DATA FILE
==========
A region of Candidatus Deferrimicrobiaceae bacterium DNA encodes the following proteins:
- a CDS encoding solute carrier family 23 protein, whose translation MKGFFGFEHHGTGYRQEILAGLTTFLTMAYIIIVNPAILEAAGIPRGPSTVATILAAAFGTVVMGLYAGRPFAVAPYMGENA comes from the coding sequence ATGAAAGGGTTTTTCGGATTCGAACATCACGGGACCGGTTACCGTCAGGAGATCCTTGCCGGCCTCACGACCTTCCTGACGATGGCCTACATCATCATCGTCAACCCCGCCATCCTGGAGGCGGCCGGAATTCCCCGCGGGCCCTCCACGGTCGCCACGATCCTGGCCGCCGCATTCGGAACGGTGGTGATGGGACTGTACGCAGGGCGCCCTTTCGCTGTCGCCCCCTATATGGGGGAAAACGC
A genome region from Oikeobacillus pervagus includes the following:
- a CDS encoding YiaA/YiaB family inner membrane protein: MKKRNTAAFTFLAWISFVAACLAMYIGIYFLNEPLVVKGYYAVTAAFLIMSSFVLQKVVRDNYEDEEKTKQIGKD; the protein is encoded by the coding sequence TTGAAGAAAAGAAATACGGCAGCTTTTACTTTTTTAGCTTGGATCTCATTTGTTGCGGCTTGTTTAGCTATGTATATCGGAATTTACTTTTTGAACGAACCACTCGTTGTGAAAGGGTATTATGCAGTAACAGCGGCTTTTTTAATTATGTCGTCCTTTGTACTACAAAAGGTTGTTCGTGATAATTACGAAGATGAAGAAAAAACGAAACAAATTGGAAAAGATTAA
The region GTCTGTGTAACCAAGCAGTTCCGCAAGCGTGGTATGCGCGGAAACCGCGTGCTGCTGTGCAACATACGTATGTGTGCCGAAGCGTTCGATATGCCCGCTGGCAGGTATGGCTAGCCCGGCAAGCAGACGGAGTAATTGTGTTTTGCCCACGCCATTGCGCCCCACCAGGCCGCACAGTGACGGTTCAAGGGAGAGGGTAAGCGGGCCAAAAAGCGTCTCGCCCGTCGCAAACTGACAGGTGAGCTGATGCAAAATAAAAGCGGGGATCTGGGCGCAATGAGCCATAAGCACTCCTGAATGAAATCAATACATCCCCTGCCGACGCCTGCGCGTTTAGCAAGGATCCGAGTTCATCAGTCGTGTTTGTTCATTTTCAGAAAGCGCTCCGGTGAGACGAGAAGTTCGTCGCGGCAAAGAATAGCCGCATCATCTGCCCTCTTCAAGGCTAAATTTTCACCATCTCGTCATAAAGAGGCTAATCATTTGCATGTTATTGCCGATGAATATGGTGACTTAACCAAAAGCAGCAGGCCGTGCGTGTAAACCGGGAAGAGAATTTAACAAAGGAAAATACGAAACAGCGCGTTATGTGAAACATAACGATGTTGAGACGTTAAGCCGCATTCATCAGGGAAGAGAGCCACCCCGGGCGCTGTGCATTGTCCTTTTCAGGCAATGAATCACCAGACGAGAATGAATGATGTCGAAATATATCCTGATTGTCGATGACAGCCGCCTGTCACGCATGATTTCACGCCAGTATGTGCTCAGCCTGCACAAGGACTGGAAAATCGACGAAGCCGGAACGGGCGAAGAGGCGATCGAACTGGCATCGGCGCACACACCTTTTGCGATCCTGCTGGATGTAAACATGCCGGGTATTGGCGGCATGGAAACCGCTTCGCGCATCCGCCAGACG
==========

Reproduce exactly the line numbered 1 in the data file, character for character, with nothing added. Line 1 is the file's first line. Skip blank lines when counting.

A region of Candidatus Deferrimicrobiaceae bacterium DNA encodes the following proteins: